Do you even design?

In Don Norman’s book (The Design of Everyday Things) Prof. Norman focuses on how people ‘do things’, like interact with tools and technology, and how they evaluate their actions. He also highlights the role of the designer, as someone who must consider the psychology of human-device interactions. Don suggests that a well-designed product is intuitive to use (i.e. without ever having used such a device, a person will have some intuition as to how it functions), and easy to evaluate (i.e. manipulations performed on/with the device result in predictable outcomes). Accordingly, he states that the role of the designer is to help people bridge the “gulfs” between execution and evaluation (execution: where they try to figure out how it operates; evaluation: where they try to figure out what happened).

Let’s say you’re a designer tasked with sending a fire-producing device back in time, for use by prehistoric man. You’ve studies the following contemporary devices used to produce fire:


Which of these devices do you send back in time? What improvements/changes would you make to one or more of these items?

What design elements of these items will help bridge the Gulf of Execution? Gulfs

(N.B.: The Gulf of Execution reflects the degree of difficulty in understanding how a device functions. We bridge the Gulf of Execution through the use of signifiers, constraints, mappings, and a conceptual model.)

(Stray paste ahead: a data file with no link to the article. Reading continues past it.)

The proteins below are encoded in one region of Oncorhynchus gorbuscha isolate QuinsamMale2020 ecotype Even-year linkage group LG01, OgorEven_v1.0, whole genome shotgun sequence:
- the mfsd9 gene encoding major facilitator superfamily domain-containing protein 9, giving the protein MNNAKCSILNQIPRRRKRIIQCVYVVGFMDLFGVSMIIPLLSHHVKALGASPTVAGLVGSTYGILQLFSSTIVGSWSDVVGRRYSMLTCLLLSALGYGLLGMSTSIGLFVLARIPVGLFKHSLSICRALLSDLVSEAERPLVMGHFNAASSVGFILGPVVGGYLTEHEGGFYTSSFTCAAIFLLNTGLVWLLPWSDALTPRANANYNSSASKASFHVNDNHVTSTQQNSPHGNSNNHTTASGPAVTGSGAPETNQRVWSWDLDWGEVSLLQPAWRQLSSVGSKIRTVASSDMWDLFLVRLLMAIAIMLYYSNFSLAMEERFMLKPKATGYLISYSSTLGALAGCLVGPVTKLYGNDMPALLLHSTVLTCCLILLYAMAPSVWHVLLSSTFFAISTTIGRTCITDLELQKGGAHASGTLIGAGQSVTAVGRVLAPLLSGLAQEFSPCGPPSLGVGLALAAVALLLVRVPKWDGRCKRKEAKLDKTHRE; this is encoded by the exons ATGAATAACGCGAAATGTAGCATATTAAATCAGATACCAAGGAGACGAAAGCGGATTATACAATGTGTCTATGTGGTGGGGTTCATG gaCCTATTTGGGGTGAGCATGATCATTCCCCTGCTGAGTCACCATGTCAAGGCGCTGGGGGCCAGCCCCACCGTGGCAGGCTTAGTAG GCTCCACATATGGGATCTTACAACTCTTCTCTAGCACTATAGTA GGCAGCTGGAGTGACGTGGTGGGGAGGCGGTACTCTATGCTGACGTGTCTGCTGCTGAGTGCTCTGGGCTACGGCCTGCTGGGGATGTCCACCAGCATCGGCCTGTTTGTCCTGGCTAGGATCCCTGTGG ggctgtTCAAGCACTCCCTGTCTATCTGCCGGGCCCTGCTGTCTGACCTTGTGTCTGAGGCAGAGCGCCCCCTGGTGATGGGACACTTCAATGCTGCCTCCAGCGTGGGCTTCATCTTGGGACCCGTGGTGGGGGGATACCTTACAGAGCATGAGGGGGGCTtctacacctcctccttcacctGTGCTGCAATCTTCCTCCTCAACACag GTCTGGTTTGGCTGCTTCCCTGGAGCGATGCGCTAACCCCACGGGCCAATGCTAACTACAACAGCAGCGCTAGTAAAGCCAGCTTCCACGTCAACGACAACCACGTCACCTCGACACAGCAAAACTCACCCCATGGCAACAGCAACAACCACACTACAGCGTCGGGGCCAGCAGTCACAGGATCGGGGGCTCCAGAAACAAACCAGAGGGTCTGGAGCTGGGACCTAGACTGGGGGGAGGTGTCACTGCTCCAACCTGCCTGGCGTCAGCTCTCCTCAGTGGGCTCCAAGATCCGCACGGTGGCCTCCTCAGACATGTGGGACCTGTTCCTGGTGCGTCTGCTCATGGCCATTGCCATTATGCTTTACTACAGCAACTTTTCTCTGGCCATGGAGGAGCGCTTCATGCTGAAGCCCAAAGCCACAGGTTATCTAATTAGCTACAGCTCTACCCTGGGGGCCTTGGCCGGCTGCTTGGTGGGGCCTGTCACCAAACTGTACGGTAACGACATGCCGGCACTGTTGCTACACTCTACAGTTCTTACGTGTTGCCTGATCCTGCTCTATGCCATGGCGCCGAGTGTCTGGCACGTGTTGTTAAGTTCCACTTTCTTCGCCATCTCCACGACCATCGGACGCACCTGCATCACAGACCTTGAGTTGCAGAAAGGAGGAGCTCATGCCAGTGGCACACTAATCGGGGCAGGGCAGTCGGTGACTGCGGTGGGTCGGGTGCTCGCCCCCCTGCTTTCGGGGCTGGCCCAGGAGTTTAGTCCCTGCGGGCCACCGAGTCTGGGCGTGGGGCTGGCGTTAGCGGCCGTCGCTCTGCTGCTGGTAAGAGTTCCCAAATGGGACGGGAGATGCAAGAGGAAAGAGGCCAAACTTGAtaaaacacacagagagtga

What design elements of these items will help bridge the Gulf of Evaluation?

(N.B.: The Gulf of Evaluation reflects the amount of effort that the person must make to interpret the physical state of the device and to determine how well the expectations and intentions have been met. We bridge the Gulf of Evaluation through the use of feedback and a conceptual model.)

The caveman has just stumbled upon your cache of futuristic-looking items; considering Don’s 7-Stages of Action and 3-Stages of Processing…


…Do you expect a problematic ‘bottleneck’ or ‘gulf’ arising at a particular stage?

Finally, which one would you prefer using? If there is a reasonable expectation that someone will be around who is knowledgeable about the device, does that change anything from a design perspective? If something is incredibly easy to use, but only after explicit instruction, is it still a bad design?

(post by Brad Monk)

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